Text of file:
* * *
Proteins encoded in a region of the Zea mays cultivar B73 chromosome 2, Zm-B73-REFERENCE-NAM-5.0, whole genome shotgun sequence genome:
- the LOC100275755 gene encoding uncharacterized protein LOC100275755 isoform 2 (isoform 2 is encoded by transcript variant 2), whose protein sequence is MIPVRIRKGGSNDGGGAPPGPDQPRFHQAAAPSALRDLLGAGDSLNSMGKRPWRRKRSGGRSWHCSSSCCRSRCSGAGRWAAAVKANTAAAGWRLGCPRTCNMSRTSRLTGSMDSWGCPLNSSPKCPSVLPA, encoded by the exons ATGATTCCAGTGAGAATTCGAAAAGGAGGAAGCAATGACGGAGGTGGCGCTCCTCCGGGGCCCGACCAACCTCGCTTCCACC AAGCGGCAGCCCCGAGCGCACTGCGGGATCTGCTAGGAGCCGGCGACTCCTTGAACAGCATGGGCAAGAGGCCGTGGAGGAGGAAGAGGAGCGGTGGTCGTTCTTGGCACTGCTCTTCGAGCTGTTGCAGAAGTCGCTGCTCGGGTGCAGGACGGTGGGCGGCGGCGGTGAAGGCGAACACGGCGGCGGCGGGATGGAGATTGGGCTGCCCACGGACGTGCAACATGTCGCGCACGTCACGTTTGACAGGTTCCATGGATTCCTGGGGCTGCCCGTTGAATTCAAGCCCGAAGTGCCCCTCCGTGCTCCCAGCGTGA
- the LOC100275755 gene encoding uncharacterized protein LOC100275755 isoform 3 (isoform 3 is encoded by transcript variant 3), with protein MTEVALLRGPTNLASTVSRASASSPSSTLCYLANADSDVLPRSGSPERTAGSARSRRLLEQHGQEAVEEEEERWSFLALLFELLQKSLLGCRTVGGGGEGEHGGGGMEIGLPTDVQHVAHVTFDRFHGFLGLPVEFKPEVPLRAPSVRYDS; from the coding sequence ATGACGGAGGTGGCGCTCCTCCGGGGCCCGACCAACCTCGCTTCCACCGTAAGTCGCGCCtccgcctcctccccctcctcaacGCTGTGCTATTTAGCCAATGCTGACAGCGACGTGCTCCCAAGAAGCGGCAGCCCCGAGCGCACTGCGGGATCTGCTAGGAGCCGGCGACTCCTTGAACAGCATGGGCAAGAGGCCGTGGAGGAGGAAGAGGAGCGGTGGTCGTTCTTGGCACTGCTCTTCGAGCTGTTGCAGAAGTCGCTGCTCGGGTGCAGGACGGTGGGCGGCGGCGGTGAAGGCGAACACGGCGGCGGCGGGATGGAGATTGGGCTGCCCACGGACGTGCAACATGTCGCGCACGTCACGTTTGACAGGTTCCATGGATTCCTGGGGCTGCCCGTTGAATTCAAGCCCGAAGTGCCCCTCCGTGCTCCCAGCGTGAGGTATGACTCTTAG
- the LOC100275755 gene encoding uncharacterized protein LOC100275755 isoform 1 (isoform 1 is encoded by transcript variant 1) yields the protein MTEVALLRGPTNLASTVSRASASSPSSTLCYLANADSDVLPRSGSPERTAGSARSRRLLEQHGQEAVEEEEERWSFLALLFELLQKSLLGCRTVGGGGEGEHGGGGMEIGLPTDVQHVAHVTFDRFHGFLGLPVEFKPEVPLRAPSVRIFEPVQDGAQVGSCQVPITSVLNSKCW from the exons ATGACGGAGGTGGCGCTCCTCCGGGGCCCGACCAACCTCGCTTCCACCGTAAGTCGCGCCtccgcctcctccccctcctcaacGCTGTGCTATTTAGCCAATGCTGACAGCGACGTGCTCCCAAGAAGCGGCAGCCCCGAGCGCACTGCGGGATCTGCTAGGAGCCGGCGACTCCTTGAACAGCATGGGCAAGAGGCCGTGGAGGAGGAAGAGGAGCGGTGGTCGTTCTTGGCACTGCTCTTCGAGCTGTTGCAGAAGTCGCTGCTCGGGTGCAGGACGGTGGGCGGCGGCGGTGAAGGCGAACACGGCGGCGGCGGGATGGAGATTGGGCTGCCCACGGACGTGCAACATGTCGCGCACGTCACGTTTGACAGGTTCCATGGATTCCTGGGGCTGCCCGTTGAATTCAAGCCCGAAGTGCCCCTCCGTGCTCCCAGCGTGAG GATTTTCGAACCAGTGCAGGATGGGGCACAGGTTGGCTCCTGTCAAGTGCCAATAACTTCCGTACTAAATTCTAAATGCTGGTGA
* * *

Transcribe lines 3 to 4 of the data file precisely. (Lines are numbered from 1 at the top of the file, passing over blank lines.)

- the LOC100275755 gene encoding uncharacterized protein LOC100275755 isoform 3 (isoform 3 is encoded by transcript variant 3), with protein MTEVALLRGPTNLASTVSRASASSPSSTLCYLANADSDVLPRSGSPERTAGSARSRRLLEQHGQEAVEEEEERWSFLALLFELLQKSLLGCRTVGGGGEGEHGGGGMEIGLPTDVQHVAHVTFDRFHGFLGLPVEFKPEVPLRAPSVRYDS; from the coding sequence ATGACGGAGGTGGCGCTCCTCCGGGGCCCGACCAACCTCGCTTCCACCGTAAGTCGCGCCtccgcctcctccccctcctcaacGCTGTGCTATTTAGCCAATGCTGACAGCGACGTGCTCCCAAGAAGCGGCAGCCCCGAGCGCACTGCGGGATCTGCTAGGAGCCGGCGACTCCTTGAACAGCATGGGCAAGAGGCCGTGGAGGAGGAAGAGGAGCGGTGGTCGTTCTTGGCACTGCTCTTCGAGCTGTTGCAGAAGTCGCTGCTCGGGTGCAGGACGGTGGGCGGCGGCGGTGAAGGCGAACACGGCGGCGGCGGGATGGAGATTGGGCTGCCCACGGACGTGCAACATGTCGCGCACGTCACGTTTGACAGGTTCCATGGATTCCTGGGGCTGCCCGTTGAATTCAAGCCCGAAGTGCCCCTCCGTGCTCCCAGCGTGAGGTATGACTCTTAG
- the LOC100275755 gene encoding uncharacterized protein LOC100275755 isoform 1 (isoform 1 is encoded by transcript variant 1) yields the protein MTEVALLRGPTNLASTVSRASASSPSSTLCYLANADSDVLPRSGSPERTAGSARSRRLLEQHGQEAVEEEEERWSFLALLFELLQKSLLGCRTVGGGGEGEHGGGGMEIGLPTDVQHVAHVTFDRFHGFLGLPVEFKPEVPLRAPSVRIFEPVQDGAQVGSCQVPITSVLNSKCW from the exons ATGACGGAGGTGGCGCTCCTCCGGGGCCCGACCAACCTCGCTTCCACCGTAAGTCGCGCCtccgcctcctccccctcctcaacGCTGTGCTATTTAGCCAATGCTGACAGCGACGTGCTCCCAAGAAGCGGCAGCCCCGAGCGCACTGCGGGATCTGCTAGGAGCCGGCGACTCCTTGAACAGCATGGGCAAGAGGCCGTGGAGGAGGAAGAGGAGCGGTGGTCGTTCTTGGCACTGCTCTTCGAGCTGTTGCAGAAGTCGCTGCTCGGGTGCAGGACGGTGGGCGGCGGCGGTGAAGGCGAACACGGCGGCGGCGGGATGGAGATTGGGCTGCCCACGGACGTGCAACATGTCGCGCACGTCACGTTTGACAGGTTCCATGGATTCCTGGGGCTGCCCGTTGAATTCAAGCCCGAAGTGCCCCTCCGTGCTCCCAGCGTGAG GATTTTCGAACCAGTGCAGGATGGGGCACAGGTTGGCTCCTGTCAAGTGCCAATAACTTCCGTACTAAATTCTAAATGCTGGTGA